walk ,the kids have to do a little trot to keep up with me, but now I see the beauty in it. When I was working at the pub I was like a pinball machine banging into one table, bouncing off it and going to the next, I constantly had bruises at hip height from the corners of the tables, I was like a tornado wooshing around, I had one gear ...flatout, even when I talk it's at a hundred miles an hour, David was constantly telling me to slow down and take a breath. I'm just wired that way. Since I've been here I have had to make a conscious effort to slow down or they cant understand a word I say, so for two months I've sat and read and gone to the beach with the kids, the most I've done in the house is make the beds, there are people to do everything else. A luxury we could never afford at home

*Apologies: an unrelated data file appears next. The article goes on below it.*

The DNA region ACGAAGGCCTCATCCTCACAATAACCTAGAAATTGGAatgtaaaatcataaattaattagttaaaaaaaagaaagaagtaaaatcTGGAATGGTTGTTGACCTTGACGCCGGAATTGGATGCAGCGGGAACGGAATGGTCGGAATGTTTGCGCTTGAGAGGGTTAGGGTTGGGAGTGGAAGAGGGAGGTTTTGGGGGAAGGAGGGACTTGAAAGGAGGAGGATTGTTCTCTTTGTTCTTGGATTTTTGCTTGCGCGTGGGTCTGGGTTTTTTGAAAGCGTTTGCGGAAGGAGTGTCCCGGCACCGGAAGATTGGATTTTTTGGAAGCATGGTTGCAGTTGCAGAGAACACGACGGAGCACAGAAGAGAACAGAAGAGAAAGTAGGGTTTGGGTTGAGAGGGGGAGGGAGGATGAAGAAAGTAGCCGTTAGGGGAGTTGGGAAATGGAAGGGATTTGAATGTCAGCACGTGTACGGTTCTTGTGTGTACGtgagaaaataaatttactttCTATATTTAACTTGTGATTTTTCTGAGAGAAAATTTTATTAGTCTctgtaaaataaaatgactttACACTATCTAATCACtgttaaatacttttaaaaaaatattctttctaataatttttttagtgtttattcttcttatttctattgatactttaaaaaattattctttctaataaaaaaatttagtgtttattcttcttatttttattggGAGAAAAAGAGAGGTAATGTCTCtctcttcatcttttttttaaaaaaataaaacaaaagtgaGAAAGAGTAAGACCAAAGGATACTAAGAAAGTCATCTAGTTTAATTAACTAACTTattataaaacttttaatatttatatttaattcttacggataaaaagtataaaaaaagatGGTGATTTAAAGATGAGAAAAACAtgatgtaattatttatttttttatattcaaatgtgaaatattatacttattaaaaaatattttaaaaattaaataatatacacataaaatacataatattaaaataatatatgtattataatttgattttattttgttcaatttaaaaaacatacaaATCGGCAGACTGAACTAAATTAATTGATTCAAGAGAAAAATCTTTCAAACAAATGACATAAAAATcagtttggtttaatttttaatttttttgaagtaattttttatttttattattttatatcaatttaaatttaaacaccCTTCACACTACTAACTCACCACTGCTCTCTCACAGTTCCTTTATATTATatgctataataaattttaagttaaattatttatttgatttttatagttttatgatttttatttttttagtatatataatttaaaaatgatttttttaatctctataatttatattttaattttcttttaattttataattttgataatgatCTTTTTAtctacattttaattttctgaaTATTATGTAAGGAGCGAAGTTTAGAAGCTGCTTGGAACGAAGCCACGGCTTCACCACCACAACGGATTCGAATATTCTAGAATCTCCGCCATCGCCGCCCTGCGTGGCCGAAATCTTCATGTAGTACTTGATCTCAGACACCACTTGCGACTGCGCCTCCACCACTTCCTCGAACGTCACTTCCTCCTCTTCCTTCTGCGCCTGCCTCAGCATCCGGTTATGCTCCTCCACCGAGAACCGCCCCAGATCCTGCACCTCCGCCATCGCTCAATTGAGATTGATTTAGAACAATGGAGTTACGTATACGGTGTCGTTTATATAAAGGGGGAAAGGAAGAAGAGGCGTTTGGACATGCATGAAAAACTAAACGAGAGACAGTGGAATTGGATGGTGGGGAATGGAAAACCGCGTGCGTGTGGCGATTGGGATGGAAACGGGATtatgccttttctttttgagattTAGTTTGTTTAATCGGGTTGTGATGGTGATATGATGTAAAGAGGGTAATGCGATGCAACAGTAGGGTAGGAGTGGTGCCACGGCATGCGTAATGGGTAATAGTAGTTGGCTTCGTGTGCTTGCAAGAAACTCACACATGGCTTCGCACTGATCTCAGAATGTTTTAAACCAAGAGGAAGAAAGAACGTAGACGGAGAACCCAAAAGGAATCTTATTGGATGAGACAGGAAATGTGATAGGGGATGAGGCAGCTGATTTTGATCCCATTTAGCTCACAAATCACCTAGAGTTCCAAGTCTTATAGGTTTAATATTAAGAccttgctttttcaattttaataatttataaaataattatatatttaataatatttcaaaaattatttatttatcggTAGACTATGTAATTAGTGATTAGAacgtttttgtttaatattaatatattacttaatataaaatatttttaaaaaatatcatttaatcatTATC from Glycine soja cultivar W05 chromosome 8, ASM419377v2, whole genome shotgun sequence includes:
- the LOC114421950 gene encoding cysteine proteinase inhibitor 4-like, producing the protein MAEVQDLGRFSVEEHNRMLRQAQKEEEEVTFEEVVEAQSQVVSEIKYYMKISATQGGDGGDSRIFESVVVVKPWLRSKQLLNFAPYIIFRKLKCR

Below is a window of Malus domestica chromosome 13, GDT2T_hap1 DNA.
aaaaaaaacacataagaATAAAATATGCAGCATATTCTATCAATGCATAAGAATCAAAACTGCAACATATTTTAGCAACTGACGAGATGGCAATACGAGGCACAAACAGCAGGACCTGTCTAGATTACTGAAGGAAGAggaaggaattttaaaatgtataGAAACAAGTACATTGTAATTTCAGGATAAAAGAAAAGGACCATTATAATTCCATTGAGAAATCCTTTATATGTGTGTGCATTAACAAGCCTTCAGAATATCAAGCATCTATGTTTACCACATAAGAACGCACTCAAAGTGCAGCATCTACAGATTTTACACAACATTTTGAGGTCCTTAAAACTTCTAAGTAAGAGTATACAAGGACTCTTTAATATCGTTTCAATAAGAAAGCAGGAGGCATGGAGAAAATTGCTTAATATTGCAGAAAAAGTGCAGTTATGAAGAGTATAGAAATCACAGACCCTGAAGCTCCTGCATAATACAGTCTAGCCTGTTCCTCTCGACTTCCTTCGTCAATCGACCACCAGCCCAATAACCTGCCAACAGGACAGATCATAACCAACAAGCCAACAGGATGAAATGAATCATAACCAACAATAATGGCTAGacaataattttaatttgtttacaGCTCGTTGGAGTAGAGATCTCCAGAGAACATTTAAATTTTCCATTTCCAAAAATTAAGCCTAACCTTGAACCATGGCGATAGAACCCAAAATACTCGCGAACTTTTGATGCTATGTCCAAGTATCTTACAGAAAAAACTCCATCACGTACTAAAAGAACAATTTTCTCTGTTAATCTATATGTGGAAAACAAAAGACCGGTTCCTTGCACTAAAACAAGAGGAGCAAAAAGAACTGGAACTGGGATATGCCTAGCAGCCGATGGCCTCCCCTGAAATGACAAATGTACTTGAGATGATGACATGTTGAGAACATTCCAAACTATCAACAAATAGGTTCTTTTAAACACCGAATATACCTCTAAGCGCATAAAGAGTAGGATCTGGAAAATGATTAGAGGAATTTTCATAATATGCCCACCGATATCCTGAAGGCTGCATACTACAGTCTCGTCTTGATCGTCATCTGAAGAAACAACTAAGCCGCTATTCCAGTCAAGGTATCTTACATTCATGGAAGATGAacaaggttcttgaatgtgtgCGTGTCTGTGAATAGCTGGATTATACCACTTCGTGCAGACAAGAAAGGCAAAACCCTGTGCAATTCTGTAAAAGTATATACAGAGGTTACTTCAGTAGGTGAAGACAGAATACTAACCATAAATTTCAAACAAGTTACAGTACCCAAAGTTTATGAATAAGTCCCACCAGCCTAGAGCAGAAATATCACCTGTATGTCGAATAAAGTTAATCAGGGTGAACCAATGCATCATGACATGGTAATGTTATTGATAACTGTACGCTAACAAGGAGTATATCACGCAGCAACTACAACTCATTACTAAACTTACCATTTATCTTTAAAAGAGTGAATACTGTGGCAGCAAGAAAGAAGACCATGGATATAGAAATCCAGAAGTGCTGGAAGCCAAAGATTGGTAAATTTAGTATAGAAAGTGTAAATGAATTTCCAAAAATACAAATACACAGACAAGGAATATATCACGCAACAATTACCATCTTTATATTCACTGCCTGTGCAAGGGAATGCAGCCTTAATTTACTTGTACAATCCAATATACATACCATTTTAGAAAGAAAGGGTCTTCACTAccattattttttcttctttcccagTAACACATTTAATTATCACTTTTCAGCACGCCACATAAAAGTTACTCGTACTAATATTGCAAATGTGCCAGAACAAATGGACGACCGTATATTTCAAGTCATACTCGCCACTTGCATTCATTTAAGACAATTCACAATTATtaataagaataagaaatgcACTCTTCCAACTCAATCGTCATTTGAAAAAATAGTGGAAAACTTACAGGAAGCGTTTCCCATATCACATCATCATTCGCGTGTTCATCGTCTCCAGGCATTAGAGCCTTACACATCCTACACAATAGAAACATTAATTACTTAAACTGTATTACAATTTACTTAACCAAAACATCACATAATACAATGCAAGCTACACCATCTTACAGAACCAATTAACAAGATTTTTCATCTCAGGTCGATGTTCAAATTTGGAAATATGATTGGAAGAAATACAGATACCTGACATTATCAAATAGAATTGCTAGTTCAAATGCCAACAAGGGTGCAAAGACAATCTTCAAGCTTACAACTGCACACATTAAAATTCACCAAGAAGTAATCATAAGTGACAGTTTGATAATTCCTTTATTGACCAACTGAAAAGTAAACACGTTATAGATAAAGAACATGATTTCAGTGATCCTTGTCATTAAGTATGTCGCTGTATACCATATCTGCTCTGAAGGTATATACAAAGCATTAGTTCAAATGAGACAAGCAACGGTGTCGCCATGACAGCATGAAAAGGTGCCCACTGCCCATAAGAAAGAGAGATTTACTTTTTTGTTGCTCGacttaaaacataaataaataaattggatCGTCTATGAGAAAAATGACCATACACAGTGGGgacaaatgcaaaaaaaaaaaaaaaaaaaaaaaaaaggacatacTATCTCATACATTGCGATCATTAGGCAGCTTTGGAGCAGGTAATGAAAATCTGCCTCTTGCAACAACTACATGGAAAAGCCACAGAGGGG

However you can only sit around for so long before you start going mad, especially me. I'm an all or nothing kind of girl...and for the past two months I've done nothing.
So when I got a call from a friend asking if I was interested in doing some volunteer work, I couldn't say no. He was coming to Colombo to open the final stage of their transit house, at the Maharagama Cancer Hospital. CCC House was built with funds raised in Australia and Sri Lanka, it is a 188 bed transit home for patients undergoing Chemotherapy or Radiation treatment for cancer. Similar to Ronald McDonald House in Melbourne. These people only require day treatment, but because so many of them are from poor families, and they live in the out stations, up to a 14 hour round trip, they can't return home for weeks, so inevitably they live in the hospital corridors, sleeping on the floor, with Doctors stepping over them in the mornings to do their rounds.